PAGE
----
Unfortunately for all the creative music teachers out there, dealing with finances is an important aspect of running a successful music studio. But never fear! Just follow these simple steps and you’ll be able to master your music studio finances in no time.
Disclaimer: I’m very much not an expert, so if you have any questions about managing your finances then make sure to speak to a financial advisor or accountant for advice
If you’re treating your music studio like the business it is, you absolutely need to keep your finances separate. You’ll need at least one studio bank account for income and purchases, and it’s a good idea to have another in which to keep savings for upcoming tax payments. Extra savings accounts can be worthwhile too, especially if you have any big purchases you intend to make.
Action Step: open two bank accounts: one exclusively for music studio income and expenses, and one for tax
Now that you have a separate bank account it’s a lot easier to track your studio income and expenses. There are many options available, so find a system that works for you! Using dedicated financial software is usually best as it’s been designed especially for bookkeeping.
My favourite accounting software is Wave, because:
- It’s free! And easy to use.
- You can connect your bank accounts so transaction details are automatically transferred (no more data entry!)
- It offers simple reporting features
- You can send invoices, and even accept credit card payments (for a transaction fee)
- It’s all online so can be accessed from any of your devices
Once you have your system set up, the most important part is to update it regularly! Once a month is ideal, but you might be able to get away with doing it less frequently. Speaking from experience (!) it is not a good idea to leave updating your accounts to the end of the financial year!
Action Step: set up a bookkeeping system and update your accounts regularly
Sending invoices each billing period looks professional, provides students with the information they need to pay you, and is actually very easy! Most financial and studio management software has the option to create and send invoices, but if the system you’re using doesn’t you have two options:
- Switch to one that does
- Create an invoice template (if you Google “invoice template” you’ll find a lot of options)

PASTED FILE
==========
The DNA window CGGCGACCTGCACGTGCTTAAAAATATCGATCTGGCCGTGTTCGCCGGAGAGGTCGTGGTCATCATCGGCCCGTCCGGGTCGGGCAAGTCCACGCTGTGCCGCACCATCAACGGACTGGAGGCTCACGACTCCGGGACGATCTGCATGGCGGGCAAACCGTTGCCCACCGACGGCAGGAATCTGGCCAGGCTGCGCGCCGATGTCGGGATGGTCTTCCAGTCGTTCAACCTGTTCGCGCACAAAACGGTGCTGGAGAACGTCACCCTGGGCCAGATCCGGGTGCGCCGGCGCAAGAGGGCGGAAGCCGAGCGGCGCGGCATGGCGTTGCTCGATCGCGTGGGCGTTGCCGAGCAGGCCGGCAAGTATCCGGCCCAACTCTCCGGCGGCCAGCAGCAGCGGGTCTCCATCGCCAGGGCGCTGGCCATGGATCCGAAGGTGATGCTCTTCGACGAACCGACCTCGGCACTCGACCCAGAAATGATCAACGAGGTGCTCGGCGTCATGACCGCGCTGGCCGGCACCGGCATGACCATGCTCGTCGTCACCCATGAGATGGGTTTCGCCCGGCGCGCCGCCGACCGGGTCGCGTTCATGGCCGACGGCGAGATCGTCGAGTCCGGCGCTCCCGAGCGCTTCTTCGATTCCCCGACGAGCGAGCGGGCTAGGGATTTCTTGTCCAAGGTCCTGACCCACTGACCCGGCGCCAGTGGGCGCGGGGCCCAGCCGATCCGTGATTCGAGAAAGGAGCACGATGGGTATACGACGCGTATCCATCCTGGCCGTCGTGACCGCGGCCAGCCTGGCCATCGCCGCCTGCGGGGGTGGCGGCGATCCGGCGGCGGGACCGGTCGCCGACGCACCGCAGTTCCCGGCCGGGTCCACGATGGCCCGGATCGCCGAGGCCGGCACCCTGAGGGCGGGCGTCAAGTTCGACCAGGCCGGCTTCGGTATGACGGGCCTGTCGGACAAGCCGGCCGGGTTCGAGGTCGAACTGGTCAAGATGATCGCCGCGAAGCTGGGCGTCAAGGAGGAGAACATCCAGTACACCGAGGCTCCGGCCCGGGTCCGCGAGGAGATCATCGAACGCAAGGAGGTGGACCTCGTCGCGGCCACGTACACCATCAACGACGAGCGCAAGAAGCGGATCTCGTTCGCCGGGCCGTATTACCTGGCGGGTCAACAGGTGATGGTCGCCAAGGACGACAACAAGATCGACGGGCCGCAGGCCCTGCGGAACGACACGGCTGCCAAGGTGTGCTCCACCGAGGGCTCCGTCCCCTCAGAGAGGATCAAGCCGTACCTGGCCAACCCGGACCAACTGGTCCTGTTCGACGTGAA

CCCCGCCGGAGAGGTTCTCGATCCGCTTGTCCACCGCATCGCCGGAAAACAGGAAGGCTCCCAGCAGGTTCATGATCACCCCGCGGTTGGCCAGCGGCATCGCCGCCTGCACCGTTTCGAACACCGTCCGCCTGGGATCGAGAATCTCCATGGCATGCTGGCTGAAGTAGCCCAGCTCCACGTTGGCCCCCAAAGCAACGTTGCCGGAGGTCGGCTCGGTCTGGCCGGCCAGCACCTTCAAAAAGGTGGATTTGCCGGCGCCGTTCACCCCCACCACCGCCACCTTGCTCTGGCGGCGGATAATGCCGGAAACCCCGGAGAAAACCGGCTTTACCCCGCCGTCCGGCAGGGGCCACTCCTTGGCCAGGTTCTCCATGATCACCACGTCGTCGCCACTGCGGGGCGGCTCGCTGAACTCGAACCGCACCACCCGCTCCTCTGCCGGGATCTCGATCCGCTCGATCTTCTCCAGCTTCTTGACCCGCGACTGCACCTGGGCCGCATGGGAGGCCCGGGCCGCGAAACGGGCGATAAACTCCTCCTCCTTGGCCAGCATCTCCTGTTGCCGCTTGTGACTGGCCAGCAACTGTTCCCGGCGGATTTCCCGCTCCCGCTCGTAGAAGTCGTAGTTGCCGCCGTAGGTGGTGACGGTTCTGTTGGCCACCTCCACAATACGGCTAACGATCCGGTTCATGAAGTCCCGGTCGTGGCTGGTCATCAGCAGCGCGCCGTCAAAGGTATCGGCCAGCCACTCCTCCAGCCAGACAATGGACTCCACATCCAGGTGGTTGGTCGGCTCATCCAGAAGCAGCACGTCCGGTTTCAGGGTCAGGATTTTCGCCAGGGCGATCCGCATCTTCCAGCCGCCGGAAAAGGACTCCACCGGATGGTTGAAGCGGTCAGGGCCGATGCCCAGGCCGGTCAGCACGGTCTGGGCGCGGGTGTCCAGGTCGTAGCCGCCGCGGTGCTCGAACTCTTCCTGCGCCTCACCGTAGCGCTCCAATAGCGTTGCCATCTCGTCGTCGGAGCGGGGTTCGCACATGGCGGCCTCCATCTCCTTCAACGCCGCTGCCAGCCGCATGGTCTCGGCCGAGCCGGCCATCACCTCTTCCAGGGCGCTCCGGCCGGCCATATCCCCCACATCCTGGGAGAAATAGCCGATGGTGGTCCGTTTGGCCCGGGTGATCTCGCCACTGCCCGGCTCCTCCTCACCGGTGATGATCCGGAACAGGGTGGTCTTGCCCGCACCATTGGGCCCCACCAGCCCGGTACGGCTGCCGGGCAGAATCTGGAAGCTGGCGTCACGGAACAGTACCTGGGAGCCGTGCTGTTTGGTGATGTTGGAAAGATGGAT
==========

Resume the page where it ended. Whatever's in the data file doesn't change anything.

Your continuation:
To make it even easier, create email templates to use when sending out invoices and receipts.
Action Step: set up invoice and receipt templates
Plan Your Studio Income
There are a few questions you’ll need to answer to work out your income flow:
How many hours are you planning to teach each week? And therefore how many students will you be able to have? Consider different lesson formats, as rotating or group lessons offer opportunities to teach more students (and make more hourly income too).
What are your current rates? Work out if you’ll be charging different rates for different lesson types. And remember that you should be raising your rates every year (read this article at Compose Create if you need convincing).
How many lessons will students pay for at once? A whole year? A term? A month? There is no right answer* so work out what’s best for your situation.
* There is a wrong answer though: please do not charge students on a per lesson basis. You won’t be able to plan your income if you don’t know how many students will actually pay you each week.
Action Step: work out how often you’ll be paid (month/term/year) and how much you’ll be paid (number of students x rates)
Make sure to put aside a percentage of your income from each period for tax. As a business there’ll be expenses you can claim against your income, which can significantly lower your tax bill. If you’re unsure about which expenses you can claim, or how much income tax you’ll need to pay, then definitely speak to an accountant for advice.
In addition to putting aside money for income tax, look into whether you’ll have annual bills for sales tax, insurance, retirement savings, student loan repayments etc. This will vary depending on your country/state/personal situation, so make sure you understand your obligations.
It’s always a good idea to save more than you think you’ll need. Nobody wants an unexpected tax bill, but making sure you have the money to pay it already set aside takes away a lot of the stress!
Action Step: work out how much you’ll need to pay for tax and other legal business expenses, and put money into a dedicated account every period
Create a Budget
Creating a budget can seem intimidating, but it doesn’t need to be! There are lots of free templates you can adapt for use in your studio (click here for some options).
You’ll want to work out the following categories:
- Projected income
- Tax/insurance/retirement/student loan payments
- Regular expenses (rent, phone and internet, printing, stationary, instrument maintenance etc)
- Your salary
- How much you’d like to spend on resources (method books and sheet music, new instruments, theory games and workbooks, incentives etc)
You’ll also need to keep track of your actual expenses. This will show how accurate your projected figures are, and highlight any changes you might need to make. It’s also a good way to identify any areas where you can save money
Action Step: make a budget to track your projected and actual income and expenses
Follow these steps and you’ll be well on your way to mastering music studio finances! If you’re feeling inspired and want to get even more organised, then check out these posts: